In 26 games last year, Delgado hit .294 with a .393 on-base percentage, four homers and 23 RBI. Projected over a 162 games, that would be 25 homers and 143 RBI, numbers that would entail a no-brainer when it would come to picking up his option.

Wanna bet he would’ve kept that pace?

Delgado is 37, coming off an injury, and before that had a hot-cold 2008. He is not what the Mets need if their intent is to get younger, more athletic and pare salary.
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Nov 11

Perez has the right idea ….

Newsday’s Ken Davidoff is one of the sharpest baseball writers around, and he has this story today that Oliver Perez is working hard in Arizona at the Athletes Performance Institute, which is a comprehensive fitness camp.

Call it marine training for athletes, with a focus on nutrition, metabolic testing, cardiovascular work, drills and media training.

PEREZ: Getting his head on straight.

PEREZ: Getting his head on straight.


Perez hasn’t always been in the best physical or mental shape, and the thinking here is if he can master the latter he’ll do the same with the former, and consequently results could be seen on the mound. It’s worth a try, and it is a sign Perez is taking last season’s wash out seriously.

Among the Institute’s alumni are Curt Schilling, Justin Morneau, Carl Crawford, Kevin Youklis and Dustin Pedroia.

Said Red Sox manager Terry Francona during spring training in 2008: “These guys have access to so much. They take advantage of it and when they come in [to camp], it makes the baseball part easier.”

Perez, 3–4 with a 6.82 ERA in 14 starts last season, has always been an uncashed check when it comes to his performance. The potential has always been greater than the production, and the Mets gambled $36 million over three years that might change.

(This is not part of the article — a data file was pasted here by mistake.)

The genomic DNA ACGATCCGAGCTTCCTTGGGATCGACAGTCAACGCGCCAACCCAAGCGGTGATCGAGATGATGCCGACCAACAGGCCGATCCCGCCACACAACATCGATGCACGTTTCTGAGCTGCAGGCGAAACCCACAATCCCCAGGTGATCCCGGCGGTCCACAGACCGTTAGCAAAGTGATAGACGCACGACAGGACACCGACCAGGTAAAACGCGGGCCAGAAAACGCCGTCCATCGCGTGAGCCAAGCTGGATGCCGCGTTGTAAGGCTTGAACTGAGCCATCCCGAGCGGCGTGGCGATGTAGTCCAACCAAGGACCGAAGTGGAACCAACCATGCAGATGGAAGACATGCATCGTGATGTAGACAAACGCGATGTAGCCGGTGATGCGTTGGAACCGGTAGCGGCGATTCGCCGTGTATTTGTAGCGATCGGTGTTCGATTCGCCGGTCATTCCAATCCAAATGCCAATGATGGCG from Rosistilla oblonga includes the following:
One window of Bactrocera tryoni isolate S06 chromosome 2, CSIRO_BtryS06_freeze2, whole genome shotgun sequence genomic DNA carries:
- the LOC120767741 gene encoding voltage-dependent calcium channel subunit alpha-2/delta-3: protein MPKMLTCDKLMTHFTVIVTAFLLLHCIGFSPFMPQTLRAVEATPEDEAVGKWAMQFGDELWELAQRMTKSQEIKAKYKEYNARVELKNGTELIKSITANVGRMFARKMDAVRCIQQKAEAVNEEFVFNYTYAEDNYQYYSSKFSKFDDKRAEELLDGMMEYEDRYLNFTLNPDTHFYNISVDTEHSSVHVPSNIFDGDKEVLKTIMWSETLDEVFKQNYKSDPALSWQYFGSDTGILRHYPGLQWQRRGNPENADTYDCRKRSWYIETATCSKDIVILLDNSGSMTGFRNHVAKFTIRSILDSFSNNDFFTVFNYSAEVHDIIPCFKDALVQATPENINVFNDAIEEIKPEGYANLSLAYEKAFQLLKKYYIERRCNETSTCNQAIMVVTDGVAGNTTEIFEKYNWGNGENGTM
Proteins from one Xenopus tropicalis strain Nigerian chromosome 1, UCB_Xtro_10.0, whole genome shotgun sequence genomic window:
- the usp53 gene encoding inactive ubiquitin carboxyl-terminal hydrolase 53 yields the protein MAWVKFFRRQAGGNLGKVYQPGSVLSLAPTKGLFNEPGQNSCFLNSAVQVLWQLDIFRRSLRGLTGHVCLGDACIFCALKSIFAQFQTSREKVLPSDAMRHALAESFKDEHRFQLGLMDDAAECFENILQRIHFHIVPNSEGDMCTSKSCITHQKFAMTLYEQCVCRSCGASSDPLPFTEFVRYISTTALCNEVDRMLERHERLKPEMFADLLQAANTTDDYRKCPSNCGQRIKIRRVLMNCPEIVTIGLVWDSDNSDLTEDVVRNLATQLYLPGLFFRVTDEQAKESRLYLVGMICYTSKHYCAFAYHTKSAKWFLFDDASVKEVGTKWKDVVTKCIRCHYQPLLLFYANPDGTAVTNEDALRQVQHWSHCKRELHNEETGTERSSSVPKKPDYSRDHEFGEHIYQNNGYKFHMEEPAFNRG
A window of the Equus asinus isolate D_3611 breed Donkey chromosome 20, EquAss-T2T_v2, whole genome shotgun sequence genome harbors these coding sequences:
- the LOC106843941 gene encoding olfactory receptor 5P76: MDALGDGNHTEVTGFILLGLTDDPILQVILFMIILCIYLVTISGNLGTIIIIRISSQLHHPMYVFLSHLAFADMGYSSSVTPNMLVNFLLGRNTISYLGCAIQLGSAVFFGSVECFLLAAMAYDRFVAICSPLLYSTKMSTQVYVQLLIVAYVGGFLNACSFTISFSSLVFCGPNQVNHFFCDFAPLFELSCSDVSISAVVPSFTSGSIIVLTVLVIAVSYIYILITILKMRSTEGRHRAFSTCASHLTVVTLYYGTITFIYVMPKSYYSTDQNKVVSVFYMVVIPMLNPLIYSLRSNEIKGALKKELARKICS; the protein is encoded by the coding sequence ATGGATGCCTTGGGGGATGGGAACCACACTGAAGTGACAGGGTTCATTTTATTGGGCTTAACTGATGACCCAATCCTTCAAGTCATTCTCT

So far it hasn’t, but the first step in correcting the problem is in its acknowledgement.

Nov 10

Why trade Castillo?

I find it amusing some people still believe the Mets would, should or could trade Luis Castillo.

CASTILLO: Two more years.

CASTILLO: Two more years.


After a dreadful 2008 season in which injuries limited him to 87 games and a .245 average, Castillo showed up to spring training 17 pounds lighter, and except a brief stumble down the dugout steps, was healthy for much of a rebound season in which he hit .302 with a .387 on-base percentage.

Q: So why trade him?

A: The Mets are fearful last season might be a fluke, that at 34 he might have had his encore. The Mets are wondering if his knees will give out again and that he’s always on the edge of the DL. There’s also concern about his shrinking defensive range, and the frequency of lapses when he does reach a ball. The Mets also would like to shed themselves of the remaining $12 million left on his contract over the next two seasons.

Sure, the Mets would love to get out from under his contract and not be around for his fall.

The only problem, is that for the same reasons the Mets should deal Castillo are the same reasons no team wants to trade for him.